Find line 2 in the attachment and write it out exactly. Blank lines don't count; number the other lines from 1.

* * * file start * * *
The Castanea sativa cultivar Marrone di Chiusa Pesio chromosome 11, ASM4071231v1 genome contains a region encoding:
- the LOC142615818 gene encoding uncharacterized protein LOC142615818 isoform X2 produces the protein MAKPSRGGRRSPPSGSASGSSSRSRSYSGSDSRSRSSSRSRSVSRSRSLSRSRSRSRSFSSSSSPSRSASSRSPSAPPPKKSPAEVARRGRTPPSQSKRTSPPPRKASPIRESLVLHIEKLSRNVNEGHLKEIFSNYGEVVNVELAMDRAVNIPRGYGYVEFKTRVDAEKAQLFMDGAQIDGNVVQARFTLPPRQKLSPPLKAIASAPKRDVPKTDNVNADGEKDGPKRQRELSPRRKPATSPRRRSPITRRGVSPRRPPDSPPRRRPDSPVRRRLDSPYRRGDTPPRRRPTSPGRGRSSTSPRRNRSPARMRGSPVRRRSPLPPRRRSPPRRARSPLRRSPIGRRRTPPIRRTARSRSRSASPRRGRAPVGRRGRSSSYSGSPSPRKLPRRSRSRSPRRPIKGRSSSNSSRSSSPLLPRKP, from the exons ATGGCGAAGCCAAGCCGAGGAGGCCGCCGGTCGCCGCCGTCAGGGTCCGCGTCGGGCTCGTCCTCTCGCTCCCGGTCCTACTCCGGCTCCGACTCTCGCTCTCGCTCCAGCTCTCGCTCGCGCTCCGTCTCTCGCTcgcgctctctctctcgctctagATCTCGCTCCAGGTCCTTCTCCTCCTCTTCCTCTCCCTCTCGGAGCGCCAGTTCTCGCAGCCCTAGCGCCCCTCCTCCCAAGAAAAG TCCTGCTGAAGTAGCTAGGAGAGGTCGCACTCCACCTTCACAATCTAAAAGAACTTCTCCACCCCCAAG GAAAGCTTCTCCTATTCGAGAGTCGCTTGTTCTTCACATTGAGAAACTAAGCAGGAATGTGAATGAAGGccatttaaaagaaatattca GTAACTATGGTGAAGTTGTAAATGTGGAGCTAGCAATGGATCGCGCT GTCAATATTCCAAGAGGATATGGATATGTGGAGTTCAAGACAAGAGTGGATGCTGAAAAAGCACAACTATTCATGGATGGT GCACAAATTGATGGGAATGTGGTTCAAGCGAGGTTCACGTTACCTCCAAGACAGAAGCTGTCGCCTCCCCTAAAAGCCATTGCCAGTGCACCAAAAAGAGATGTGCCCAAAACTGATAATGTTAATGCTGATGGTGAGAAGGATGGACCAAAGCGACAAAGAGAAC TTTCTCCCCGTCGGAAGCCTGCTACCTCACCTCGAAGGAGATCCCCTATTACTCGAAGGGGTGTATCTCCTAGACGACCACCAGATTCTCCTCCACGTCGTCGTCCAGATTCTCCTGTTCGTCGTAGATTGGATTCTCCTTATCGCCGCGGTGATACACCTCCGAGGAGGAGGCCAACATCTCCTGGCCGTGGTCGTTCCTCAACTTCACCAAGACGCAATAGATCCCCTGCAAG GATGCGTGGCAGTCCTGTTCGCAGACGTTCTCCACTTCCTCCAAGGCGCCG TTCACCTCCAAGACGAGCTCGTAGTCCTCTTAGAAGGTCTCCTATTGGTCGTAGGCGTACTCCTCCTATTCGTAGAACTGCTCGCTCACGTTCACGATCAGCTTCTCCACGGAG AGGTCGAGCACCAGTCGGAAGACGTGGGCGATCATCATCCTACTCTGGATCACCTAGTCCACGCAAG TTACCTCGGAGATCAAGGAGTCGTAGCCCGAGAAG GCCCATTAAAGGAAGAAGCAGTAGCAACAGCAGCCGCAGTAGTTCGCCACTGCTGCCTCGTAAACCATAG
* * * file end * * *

- the LOC142615818 gene encoding uncharacterized protein LOC142615818 isoform X2 produces the protein MAKPSRGGRRSPPSGSASGSSSRSRSYSGSDSRSRSSSRSRSVSRSRSLSRSRSRSRSFSSSSSPSRSASSRSPSAPPPKKSPAEVARRGRTPPSQSKRTSPPPRKASPIRESLVLHIEKLSRNVNEGHLKEIFSNYGEVVNVELAMDRAVNIPRGYGYVEFKTRVDAEKAQLFMDGAQIDGNVVQARFTLPPRQKLSPPLKAIASAPKRDVPKTDNVNADGEKDGPKRQRELSPRRKPATSPRRRSPITRRGVSPRRPPDSPPRRRPDSPVRRRLDSPYRRGDTPPRRRPTSPGRGRSSTSPRRNRSPARMRGSPVRRRSPLPPRRRSPPRRARSPLRRSPIGRRRTPPIRRTARSRSRSASPRRGRAPVGRRGRSSSYSGSPSPRKLPRRSRSRSPRRPIKGRSSSNSSRSSSPLLPRKP, from the exons ATGGCGAAGCCAAGCCGAGGAGGCCGCCGGTCGCCGCCGTCAGGGTCCGCGTCGGGCTCGTCCTCTCGCTCCCGGTCCTACTCCGGCTCCGACTCTCGCTCTCGCTCCAGCTCTCGCTCGCGCTCCGTCTCTCGCTcgcgctctctctctcgctctagATCTCGCTCCAGGTCCTTCTCCTCCTCTTCCTCTCCCTCTCGGAGCGCCAGTTCTCGCAGCCCTAGCGCCCCTCCTCCCAAGAAAAG TCCTGCTGAAGTAGCTAGGAGAGGTCGCACTCCACCTTCACAATCTAAAAGAACTTCTCCACCCCCAAG GAAAGCTTCTCCTATTCGAGAGTCGCTTGTTCTTCACATTGAGAAACTAAGCAGGAATGTGAATGAAGGccatttaaaagaaatattca GTAACTATGGTGAAGTTGTAAATGTGGAGCTAGCAATGGATCGCGCT GTCAATATTCCAAGAGGATATGGATATGTGGAGTTCAAGACAAGAGTGGATGCTGAAAAAGCACAACTATTCATGGATGGT GCACAAATTGATGGGAATGTGGTTCAAGCGAGGTTCACGTTACCTCCAAGACAGAAGCTGTCGCCTCCCCTAAAAGCCATTGCCAGTGCACCAAAAAGAGATGTGCCCAAAACTGATAATGTTAATGCTGATGGTGAGAAGGATGGACCAAAGCGACAAAGAGAAC TTTCTCCCCGTCGGAAGCCTGCTACCTCACCTCGAAGGAGATCCCCTATTACTCGAAGGGGTGTATCTCCTAGACGACCACCAGATTCTCCTCCACGTCGTCGTCCAGATTCTCCTGTTCGTCGTAGATTGGATTCTCCTTATCGCCGCGGTGATACACCTCCGAGGAGGAGGCCAACATCTCCTGGCCGTGGTCGTTCCTCAACTTCACCAAGACGCAATAGATCCCCTGCAAG GATGCGTGGCAGTCCTGTTCGCAGACGTTCTCCACTTCCTCCAAGGCGCCG TTCACCTCCAAGACGAGCTCGTAGTCCTCTTAGAAGGTCTCCTATTGGTCGTAGGCGTACTCCTCCTATTCGTAGAACTGCTCGCTCACGTTCACGATCAGCTTCTCCACGGAG AGGTCGAGCACCAGTCGGAAGACGTGGGCGATCATCATCCTACTCTGGATCACCTAGTCCACGCAAG TTACCTCGGAGATCAAGGAGTCGTAGCCCGAGAAG GCCCATTAAAGGAAGAAGCAGTAGCAACAGCAGCCGCAGTAGTTCGCCACTGCTGCCTCGTAAACCATAG